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Western Kentucky University

Lynne Ferguson

Lynne Ferguson

Artist in Residence

Kentucky Library & Museum

Graduated: 2005

 

 

Where do you currently work?

I work at the Kentucky Library & Museum at Western Kentucky University, Bowling Green, KY. The Kentucky Library & Museum is the Special Collections Department of Universities Libraries.

 

Tell me a bit about your career?

As Artist in Residence at the Kentucky Library & Museum, I work in the education department with various responsibilities. I explore and nourish collaborations with other art entities, artists, and crafts persons. Examples are the Side-by-Side annual art exhibit in collaboration with VSAarts of Kentucky, and the Bowling Green Gallery Hop, which consist of non-profits, businesses, and individual artists. I develop workshops for adults and curate exhibits with local and regional artists as basket maker Beth Hester and artist Willie Rascoe. I develop and direct history and art day camps for primary and secondary school age children and art programs for school field trips. I also do professional development for educators.

As an oral historian I worked with the Bunch Historic District project, Glasgow, KY, and with Greater Campbellsville United, Campbellsville, KY. Both projects were collecting histories from residents and former residents of the traditional historic African American communities within the towns.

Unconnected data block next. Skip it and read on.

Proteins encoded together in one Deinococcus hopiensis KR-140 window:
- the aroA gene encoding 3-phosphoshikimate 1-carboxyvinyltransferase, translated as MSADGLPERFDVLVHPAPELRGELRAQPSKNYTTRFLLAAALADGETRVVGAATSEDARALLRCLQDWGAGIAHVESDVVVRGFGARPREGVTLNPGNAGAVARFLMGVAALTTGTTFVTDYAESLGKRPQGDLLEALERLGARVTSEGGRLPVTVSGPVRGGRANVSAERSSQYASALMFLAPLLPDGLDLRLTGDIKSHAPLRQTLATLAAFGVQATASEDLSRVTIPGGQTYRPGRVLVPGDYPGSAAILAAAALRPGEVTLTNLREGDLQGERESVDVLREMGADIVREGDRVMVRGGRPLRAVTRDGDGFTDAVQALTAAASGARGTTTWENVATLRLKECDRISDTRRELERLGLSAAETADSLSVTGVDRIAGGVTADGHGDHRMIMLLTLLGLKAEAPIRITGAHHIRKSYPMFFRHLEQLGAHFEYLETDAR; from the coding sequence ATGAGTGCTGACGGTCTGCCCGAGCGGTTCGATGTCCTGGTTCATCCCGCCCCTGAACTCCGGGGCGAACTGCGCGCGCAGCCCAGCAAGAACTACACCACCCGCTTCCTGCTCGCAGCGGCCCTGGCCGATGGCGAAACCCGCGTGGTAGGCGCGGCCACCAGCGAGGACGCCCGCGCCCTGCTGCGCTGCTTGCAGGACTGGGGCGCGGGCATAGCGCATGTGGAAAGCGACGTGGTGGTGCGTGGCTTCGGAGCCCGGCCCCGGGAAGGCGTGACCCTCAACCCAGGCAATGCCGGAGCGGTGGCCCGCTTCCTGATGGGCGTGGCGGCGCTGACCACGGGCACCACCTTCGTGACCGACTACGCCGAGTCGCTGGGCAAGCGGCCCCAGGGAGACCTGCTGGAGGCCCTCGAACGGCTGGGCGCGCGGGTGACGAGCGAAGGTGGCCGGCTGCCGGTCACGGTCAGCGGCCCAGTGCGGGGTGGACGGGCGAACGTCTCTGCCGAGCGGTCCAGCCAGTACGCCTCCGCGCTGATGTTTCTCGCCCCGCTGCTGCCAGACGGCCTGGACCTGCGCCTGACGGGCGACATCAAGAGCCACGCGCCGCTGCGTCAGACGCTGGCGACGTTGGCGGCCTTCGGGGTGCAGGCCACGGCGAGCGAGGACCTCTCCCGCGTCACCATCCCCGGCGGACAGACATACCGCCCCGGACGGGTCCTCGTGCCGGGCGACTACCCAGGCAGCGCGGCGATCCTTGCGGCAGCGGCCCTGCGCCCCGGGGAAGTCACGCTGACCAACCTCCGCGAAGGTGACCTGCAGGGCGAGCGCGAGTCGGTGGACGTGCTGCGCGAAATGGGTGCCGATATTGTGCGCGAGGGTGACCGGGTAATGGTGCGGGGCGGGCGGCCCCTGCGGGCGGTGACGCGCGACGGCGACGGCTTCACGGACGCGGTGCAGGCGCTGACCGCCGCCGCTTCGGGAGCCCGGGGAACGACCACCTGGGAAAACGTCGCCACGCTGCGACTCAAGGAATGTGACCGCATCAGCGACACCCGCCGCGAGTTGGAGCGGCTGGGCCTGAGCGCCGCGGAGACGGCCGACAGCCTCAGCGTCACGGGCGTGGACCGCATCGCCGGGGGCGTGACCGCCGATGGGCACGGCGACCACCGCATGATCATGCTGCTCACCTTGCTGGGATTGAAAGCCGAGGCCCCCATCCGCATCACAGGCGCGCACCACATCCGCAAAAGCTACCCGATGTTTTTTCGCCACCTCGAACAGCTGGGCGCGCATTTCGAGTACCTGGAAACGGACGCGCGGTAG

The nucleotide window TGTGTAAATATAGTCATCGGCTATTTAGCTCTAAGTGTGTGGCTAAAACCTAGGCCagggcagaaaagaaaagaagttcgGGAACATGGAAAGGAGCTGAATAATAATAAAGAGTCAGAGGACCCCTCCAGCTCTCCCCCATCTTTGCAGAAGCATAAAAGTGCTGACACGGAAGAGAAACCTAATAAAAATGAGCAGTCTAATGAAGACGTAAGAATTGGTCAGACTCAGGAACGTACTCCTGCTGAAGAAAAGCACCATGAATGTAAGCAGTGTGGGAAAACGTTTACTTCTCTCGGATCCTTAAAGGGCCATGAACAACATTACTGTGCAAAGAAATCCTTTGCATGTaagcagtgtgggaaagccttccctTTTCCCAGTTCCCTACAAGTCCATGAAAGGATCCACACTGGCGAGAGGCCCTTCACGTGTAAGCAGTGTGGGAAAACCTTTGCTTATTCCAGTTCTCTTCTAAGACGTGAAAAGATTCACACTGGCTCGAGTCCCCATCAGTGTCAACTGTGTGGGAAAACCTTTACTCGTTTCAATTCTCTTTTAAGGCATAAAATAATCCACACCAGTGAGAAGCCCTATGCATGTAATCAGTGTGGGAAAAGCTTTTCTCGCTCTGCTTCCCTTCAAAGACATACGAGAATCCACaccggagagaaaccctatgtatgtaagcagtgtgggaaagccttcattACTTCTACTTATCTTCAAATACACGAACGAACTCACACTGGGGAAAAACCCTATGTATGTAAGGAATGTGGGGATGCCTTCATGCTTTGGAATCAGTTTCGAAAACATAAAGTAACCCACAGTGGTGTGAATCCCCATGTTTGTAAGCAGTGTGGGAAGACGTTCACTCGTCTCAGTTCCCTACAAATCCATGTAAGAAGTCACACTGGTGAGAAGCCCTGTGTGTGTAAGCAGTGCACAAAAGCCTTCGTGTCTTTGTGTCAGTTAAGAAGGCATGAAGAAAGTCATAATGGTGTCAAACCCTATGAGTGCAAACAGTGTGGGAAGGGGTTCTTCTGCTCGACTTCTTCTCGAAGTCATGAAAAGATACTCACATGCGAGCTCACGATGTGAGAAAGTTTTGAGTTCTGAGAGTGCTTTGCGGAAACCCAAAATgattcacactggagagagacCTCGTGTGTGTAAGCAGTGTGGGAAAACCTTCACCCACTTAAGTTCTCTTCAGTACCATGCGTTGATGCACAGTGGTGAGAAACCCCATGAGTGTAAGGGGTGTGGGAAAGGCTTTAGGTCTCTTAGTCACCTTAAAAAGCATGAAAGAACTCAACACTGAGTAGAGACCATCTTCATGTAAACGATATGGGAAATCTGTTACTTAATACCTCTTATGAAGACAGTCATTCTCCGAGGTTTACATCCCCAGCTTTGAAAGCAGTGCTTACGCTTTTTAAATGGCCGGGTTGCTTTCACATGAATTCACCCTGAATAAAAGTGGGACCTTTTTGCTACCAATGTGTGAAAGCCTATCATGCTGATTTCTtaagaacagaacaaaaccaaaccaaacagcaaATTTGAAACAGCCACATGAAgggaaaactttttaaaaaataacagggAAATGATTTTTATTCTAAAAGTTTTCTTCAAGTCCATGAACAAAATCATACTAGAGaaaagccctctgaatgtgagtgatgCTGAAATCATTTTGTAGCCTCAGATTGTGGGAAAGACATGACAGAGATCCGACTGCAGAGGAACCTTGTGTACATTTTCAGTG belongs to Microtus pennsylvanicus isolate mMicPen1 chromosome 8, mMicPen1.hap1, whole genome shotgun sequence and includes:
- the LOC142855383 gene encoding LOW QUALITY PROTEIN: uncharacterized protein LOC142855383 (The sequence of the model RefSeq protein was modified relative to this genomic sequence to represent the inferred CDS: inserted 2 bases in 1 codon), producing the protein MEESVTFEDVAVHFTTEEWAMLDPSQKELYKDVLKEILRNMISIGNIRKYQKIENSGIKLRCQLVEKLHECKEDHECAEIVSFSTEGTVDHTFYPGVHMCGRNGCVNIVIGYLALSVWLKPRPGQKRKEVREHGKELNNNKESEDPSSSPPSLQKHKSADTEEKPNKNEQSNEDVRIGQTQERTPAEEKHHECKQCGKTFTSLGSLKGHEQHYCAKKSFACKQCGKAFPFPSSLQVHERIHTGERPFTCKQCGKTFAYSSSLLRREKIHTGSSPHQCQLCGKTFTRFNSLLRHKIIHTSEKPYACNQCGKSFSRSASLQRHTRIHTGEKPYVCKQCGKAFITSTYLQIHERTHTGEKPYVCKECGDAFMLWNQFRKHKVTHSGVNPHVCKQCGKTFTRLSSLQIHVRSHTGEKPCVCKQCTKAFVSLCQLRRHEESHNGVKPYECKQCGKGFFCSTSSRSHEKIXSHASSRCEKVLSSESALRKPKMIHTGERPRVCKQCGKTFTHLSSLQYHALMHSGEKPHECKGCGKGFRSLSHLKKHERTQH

As adjunct faculty at Western Kentucky University I have taught Introduction to Folklore.

As a visual artist I have exhibited work regionally, received many awards and have work in many collections in the region. I have a studio in my home and continue to paint, draw and recycle objects into my work. I have been involved in many artists' related organizations and taught drawing and painting workshops and classes.

 

How has folklore prepared you for your career?  

The study of folklore at Western Kentucky University awakened my awareness of community aesthetic. I have always believed that all things people create were intrinsically valuable without realizing the importance of social aesthetic. This understanding is a valuable tool in orchestrating community collaborations. Folklore fieldwork classes gave me a new range and appreciation of documentation and fieldwork, which I used as an oral historian. The professors painfully (painful for them) taught me how to effectively communicate my fieldwork through writing.

The professionalism, intellect, and compassion that I found in the professors in Western's Folklore Department changed my life. I have so many great memories of time spent in graduate school.

Lynne Ferguson

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 Last Modified 9/25/14